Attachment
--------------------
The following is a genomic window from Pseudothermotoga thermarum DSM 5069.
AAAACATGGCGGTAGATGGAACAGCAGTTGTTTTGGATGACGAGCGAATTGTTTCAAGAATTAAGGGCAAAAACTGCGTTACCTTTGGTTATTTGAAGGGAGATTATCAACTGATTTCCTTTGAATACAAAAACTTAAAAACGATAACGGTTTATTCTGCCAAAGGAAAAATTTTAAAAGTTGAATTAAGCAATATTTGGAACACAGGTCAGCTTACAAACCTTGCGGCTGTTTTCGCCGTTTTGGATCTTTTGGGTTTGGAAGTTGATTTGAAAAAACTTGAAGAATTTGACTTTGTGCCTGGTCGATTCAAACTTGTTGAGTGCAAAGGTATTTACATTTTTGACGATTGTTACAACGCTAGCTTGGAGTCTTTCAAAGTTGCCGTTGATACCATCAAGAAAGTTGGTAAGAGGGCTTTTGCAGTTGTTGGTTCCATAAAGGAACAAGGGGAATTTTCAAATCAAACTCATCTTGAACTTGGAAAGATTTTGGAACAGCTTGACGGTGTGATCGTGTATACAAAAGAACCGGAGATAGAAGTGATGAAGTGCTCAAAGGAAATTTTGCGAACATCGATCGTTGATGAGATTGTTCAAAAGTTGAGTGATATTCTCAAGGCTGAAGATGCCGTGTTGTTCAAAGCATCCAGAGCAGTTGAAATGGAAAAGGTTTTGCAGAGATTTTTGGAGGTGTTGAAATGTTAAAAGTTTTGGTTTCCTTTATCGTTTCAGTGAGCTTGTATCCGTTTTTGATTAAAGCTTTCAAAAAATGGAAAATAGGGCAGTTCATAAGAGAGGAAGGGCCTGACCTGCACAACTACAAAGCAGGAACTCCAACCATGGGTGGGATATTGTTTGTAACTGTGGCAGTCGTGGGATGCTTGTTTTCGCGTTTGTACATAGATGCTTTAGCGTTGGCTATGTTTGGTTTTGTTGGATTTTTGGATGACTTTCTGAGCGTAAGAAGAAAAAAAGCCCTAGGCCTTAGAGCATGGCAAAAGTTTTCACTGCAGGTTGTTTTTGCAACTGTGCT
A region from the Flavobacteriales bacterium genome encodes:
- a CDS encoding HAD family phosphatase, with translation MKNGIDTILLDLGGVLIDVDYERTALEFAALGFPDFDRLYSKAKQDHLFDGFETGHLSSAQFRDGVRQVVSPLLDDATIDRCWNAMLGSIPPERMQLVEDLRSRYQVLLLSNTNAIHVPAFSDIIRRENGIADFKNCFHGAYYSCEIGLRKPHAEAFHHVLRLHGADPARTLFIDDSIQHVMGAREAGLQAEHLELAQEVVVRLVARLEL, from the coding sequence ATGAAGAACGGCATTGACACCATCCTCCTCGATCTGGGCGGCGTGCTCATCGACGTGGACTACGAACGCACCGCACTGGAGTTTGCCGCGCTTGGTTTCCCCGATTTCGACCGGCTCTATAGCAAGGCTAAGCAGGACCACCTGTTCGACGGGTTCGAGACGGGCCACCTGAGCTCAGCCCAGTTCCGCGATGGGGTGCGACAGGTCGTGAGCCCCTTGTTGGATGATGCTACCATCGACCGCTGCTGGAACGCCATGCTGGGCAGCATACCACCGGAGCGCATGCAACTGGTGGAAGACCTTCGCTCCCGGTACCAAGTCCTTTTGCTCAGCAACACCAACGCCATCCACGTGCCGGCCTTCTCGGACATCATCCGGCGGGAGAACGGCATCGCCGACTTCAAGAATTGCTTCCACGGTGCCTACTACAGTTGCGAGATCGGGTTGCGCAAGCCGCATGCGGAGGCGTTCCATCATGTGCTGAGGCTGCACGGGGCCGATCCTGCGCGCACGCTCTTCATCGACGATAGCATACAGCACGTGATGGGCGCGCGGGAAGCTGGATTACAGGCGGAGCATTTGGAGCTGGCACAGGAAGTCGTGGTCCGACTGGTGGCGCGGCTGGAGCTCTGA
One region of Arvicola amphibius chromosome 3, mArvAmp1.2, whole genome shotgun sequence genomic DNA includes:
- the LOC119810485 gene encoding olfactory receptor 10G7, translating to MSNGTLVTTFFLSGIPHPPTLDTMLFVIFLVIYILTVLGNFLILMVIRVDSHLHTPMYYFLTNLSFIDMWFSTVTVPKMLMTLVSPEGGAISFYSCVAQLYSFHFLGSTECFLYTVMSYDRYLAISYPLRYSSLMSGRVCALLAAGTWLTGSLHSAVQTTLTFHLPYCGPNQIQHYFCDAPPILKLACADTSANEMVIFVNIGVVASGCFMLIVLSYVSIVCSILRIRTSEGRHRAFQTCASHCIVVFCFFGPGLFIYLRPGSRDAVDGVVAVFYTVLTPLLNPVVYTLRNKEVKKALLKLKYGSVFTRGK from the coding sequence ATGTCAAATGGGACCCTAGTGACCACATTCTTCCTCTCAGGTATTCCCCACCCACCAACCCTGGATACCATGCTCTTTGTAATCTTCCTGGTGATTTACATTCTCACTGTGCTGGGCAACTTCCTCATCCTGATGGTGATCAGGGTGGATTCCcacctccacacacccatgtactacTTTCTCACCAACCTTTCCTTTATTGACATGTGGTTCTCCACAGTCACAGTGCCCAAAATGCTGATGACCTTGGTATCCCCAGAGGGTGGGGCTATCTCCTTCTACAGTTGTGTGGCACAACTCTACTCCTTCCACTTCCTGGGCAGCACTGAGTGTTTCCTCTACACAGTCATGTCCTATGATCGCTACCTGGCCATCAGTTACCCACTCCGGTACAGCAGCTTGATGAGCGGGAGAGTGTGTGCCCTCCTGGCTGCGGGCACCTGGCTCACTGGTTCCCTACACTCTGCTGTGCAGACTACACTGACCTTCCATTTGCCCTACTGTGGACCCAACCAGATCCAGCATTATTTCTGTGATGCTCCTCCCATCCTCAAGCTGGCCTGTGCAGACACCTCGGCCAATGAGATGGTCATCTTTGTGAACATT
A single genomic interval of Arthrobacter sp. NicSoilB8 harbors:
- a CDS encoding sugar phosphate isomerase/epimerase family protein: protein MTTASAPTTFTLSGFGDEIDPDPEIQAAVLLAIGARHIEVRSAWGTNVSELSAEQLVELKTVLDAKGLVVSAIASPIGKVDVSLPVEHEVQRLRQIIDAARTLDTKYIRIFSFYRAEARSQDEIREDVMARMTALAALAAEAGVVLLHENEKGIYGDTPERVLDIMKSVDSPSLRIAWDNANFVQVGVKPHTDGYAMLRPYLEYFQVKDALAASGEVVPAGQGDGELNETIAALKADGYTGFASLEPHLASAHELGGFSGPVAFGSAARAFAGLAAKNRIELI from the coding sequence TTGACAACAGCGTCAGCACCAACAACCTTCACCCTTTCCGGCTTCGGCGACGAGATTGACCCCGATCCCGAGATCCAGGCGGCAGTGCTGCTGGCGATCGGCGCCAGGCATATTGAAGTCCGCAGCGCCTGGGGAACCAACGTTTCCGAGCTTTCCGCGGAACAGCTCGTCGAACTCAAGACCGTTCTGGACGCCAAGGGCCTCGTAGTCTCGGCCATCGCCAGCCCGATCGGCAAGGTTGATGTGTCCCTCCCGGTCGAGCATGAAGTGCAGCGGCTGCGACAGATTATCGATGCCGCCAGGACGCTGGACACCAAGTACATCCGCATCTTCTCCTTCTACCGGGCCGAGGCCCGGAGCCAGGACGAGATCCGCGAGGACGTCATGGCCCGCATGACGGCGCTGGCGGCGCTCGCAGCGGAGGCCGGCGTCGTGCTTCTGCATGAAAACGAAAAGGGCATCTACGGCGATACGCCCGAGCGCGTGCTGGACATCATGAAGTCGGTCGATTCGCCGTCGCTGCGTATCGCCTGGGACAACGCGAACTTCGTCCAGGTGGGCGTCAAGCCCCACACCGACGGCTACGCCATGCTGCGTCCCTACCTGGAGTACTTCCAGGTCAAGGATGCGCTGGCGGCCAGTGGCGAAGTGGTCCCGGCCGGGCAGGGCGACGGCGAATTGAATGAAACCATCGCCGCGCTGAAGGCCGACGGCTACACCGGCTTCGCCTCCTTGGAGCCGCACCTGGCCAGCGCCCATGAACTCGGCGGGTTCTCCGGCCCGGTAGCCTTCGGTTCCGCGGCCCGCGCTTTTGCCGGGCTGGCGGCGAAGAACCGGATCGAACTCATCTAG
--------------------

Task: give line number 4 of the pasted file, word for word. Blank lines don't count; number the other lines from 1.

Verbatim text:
- a CDS encoding HAD family phosphatase, with translation MKNGIDTILLDLGGVLIDVDYERTALEFAALGFPDFDRLYSKAKQDHLFDGFETGHLSSAQFRDGVRQVVSPLLDDATIDRCWNAMLGSIPPERMQLVEDLRSRYQVLLLSNTNAIHVPAFSDIIRRENGIADFKNCFHGAYYSCEIGLRKPHAEAFHHVLRLHGADPARTLFIDDSIQHVMGAREAGLQAEHLELAQEVVVRLVARLEL, from the coding sequence ATGAAGAACGGCATTGACACCATCCTCCTCGATCTGGGCGGCGTGCTCATCGACGTGGACTACGAACGCACCGCACTGGAGTTTGCCGCGCTTGGTTTCCCCGATTTCGACCGGCTCTATAGCAAGGCTAAGCAGGACCACCTGTTCGACGGGTTCGAGACGGGCCACCTGAGCTCAGCCCAGTTCCGCGATGGGGTGCGACAGGTCGTGAGCCCCTTGTTGGATGATGCTACCATCGACCGCTGCTGGAACGCCATGCTGGGCAGCATACCACCGGAGCGCATGCAACTGGTGGAAGACCTTCGCTCCCGGTACCAAGTCCTTTTGCTCAGCAACACCAACGCCATCCACGTGCCGGCCTTCTCGGACATCATCCGGCGGGAGAACGGCATCGCCGACTTCAAGAATTGCTTCCACGGTGCCTACTACAGTTGCGAGATCGGGTTGCGCAAGCCGCATGCGGAGGCGTTCCATCATGTGCTGAGGCTGCACGGGGCCGATCCTGCGCGCACGCTCTTCATCGACGATAGCATACAGCACGTGATGGGCGCGCGGGAAGCTGGATTACAGGCGGAGCATTTGGAGCTGGCACAGGAAGTCGTGGTCCGACTGGTGGCGCGGCTGGAGCTCTGA